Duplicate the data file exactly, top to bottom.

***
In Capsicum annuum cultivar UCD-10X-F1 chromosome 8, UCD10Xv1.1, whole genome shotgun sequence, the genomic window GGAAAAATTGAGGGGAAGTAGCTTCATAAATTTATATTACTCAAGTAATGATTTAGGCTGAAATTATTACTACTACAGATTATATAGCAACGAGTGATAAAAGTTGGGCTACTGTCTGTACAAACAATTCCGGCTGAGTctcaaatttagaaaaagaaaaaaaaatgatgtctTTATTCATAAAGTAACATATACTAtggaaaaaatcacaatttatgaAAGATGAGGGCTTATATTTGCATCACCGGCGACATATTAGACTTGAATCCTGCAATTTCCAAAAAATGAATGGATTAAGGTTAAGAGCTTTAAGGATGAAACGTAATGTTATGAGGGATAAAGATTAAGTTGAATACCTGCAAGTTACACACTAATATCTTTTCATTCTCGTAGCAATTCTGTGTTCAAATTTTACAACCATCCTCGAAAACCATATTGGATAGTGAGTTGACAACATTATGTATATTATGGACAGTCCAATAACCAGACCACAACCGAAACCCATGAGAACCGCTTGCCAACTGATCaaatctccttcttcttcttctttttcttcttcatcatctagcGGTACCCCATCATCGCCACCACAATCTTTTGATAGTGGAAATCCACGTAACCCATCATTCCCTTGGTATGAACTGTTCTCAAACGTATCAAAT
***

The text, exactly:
In Capsicum annuum cultivar UCD-10X-F1 chromosome 8, UCD10Xv1.1, whole genome shotgun sequence, the genomic window GGAAAAATTGAGGGGAAGTAGCTTCATAAATTTATATTACTCAAGTAATGATTTAGGCTGAAATTATTACTACTACAGATTATATAGCAACGAGTGATAAAAGTTGGGCTACTGTCTGTACAAACAATTCCGGCTGAGTctcaaatttagaaaaagaaaaaaaaatgatgtctTTATTCATAAAGTAACATATACTAtggaaaaaatcacaatttatgaAAGATGAGGGCTTATATTTGCATCACCGGCGACATATTAGACTTGAATCCTGCAATTTCCAAAAAATGAATGGATTAAGGTTAAGAGCTTTAAGGATGAAACGTAATGTTATGAGGGATAAAGATTAAGTTGAATACCTGCAAGTTACACACTAATATCTTTTCATTCTCGTAGCAATTCTGTGTTCAAATTTTACAACCATCCTCGAAAACCATATTGGATAGTGAGTTGACAACATTATGTATATTATGGACAGTCCAATAACCAGACCACAACCGAAACCCATGAGAACCGCTTGCCAACTGATCaaatctccttcttcttcttctttttcttcttcatcatctagcGGTACCCCATCATCGCCACCACAATCTTTTGATAGTGGAAATCCACGTAACCCATCATTCCCTTGGTATGAACTGTTCTCAAACGTATCAAAT